5 Things I’ve Learned from Teaching Novel-Writing Classes

  • By Mary Kay Zuravleff
  • September 15, 2016

Tips and tricks for helping fellow authors

5 Things I’ve Learned from Teaching Novel-Writing Classes

Writing a novel has not gotten easier for me, but helping other people with their novels has. For the last three years, I’ve been leading groups of novelists in week-long and year-long sessions. These classes have been a teaching laboratory, and it has been a joy to watch so many writers finish and shape their books. Here are the top five things I’ve learned along the way.

  1. Class is an apology-free zone. My opening question in class — “What is your novel about?” — always meets with nervous laughter. We are each of us excited and mortified by what we’re doing, and speaking aloud our crazy, imaginative idea is universally embarrassing. Everyone hems and haws, and I have to enforce this rule like no other. My class is an apology-free zone, whether you’re writing about childhood, flying monkeys, or the Civil War.

  2. Feedback can be generative. The highest compliment students give me is, “I couldn’t wait to get back to my draft after we discussed it.” We’ve all been in the workshop where critics put on their pointy-toed boots and walked all over the author. Of course, the goal is to walk next to the writer, maybe show her a dance step or two, as you offer feedback she can hear. A good critique should be a brainstorming session that includes a plan for the revision. Recently, the writer John Mauk wrote me a note calling me a “co-inventor,” which I treasured. He wrote, “Your notes and questions made my manuscript come alive again — not a completed thing to pick at or mull over but a living creature to keep feeding.”

  3. A novel is an inquiry, not an inquest. Many people start a book with an agenda. That leaves the reader out, because the author has already made all the decisions for the characters and their outcome. This rule applies to pre-judged characters and preachy plots.

  4. Team projects can actually be useful. I cringed when my kids were assigned team projects. And then a novelist who’d overplayed her knack with characterization said, “You’re going to vote some of my people off the island, aren’t you?” We readers didn’t know whose story to follow, and so I split the class into teams, and each had to make a story arc starring their assigned character, using the draft we’d been given. The next time we met, we were on the edge of our seats, eager to hear whom she’d cast as her lead. Now I use team projects for dialogue exercises, to generate ideas for endings, to help people tuck exposition into little cracks in the road. People worry that a class might water their work down — that a group will write by committee — but this is like crowd-sourcing. And the results have been universally welcomed by the authors.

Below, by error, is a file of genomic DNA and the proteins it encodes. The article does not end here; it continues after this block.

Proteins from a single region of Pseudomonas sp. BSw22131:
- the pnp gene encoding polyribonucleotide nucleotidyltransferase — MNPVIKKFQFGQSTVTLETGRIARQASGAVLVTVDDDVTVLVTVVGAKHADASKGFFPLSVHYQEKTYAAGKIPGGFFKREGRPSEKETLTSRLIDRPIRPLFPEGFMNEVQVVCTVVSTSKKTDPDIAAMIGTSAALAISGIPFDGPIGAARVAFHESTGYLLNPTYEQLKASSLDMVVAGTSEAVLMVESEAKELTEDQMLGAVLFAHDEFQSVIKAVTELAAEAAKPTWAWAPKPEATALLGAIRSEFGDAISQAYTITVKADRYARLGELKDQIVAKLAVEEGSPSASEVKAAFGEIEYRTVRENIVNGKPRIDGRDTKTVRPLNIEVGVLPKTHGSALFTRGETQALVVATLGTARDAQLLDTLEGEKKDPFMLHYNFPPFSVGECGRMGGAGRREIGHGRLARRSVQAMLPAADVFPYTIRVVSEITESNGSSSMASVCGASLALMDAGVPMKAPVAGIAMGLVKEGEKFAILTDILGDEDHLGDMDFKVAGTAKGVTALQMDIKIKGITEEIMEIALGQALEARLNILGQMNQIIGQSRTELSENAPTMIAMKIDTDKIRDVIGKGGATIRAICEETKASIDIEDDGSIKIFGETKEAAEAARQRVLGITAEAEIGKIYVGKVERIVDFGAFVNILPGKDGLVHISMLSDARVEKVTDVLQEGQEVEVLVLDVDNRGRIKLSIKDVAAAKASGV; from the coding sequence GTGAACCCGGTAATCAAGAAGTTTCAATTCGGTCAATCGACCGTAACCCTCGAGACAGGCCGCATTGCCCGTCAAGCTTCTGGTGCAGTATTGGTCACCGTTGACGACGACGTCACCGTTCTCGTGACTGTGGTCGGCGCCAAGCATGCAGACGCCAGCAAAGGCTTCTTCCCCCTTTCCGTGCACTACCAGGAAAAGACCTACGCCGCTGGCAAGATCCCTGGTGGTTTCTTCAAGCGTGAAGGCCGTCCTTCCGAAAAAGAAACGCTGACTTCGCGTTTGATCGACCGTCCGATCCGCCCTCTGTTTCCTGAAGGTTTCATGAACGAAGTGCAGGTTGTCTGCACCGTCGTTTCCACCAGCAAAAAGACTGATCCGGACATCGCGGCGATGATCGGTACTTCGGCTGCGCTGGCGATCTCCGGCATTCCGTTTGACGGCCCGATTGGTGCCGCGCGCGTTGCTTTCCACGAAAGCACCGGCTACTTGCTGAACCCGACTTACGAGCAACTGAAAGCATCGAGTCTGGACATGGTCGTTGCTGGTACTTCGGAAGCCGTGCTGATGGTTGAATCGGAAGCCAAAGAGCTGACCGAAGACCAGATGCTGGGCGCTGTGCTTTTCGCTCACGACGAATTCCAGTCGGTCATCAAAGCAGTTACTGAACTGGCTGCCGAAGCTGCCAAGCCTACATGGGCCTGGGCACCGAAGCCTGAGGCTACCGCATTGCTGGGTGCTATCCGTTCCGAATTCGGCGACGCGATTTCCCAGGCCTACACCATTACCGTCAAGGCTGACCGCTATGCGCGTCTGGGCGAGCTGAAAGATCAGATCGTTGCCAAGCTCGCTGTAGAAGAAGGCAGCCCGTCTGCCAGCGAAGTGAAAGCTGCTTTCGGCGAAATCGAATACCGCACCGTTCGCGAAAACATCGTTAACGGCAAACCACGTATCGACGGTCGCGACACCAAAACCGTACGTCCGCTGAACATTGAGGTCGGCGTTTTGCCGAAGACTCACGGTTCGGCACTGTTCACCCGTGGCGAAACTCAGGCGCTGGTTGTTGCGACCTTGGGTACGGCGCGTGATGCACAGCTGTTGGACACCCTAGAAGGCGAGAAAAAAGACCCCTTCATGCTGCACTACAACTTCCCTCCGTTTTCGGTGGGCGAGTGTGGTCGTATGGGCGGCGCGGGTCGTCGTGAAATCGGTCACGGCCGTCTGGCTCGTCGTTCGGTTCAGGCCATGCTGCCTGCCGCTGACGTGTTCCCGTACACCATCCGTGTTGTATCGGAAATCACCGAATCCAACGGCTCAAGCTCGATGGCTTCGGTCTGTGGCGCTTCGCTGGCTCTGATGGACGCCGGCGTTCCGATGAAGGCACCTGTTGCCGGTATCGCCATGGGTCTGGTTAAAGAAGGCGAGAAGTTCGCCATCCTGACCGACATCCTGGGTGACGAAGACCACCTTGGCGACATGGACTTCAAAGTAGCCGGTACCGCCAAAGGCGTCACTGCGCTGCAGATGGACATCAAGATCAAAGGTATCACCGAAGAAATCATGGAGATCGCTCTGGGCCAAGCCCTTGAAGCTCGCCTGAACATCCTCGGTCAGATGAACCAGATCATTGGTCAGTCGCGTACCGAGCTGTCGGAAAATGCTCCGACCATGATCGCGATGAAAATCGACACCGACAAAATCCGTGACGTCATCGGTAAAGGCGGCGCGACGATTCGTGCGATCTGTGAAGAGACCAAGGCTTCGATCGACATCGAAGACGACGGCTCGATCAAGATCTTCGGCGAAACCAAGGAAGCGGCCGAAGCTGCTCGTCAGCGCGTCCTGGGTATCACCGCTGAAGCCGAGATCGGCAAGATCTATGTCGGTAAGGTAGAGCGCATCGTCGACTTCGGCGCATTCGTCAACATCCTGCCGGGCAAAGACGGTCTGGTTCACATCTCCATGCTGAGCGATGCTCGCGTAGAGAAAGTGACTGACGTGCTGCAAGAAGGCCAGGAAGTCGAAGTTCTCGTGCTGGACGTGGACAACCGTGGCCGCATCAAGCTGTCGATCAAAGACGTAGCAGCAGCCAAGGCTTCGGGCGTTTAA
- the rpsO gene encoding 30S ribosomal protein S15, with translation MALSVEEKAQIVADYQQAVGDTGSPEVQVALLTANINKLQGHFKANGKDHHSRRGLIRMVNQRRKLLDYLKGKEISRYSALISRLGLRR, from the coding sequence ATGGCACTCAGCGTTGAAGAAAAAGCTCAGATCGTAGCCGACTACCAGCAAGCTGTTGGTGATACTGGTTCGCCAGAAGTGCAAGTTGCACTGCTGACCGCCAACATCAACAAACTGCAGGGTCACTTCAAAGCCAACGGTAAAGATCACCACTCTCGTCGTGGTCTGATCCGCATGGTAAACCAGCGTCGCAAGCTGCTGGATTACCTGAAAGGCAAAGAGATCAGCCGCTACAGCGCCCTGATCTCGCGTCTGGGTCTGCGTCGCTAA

5. Your book is your book. I’m not out to make it mine, and I don’t let anyone else. We start with a careful reading of what we’ve been given, because drafts can be something of a scavenger hunt. It’s one thing to ask the author, “Are you trying to tell us the character’s brother died?” and another to say, “You should kill Celeste and change the setting to 17th-century Africa.” My teaching goal is to help you discover the beating heart of your book and then make that magnificent, vulnerable muscle beat on every page.

Mary Kay Zuravleff’s most recent novel, Man Alive!, was a Washington Post Notable Book for 2013. She is the cofounder of NoveltyDC, which she started to help authors write the book they imagine. She serves on the board of the PEN/Faulkner Foundation and is also the cofounder of DC Women Writers. Her next wave of novel classes starts September 25th; more information is at NoveltyDC.com.

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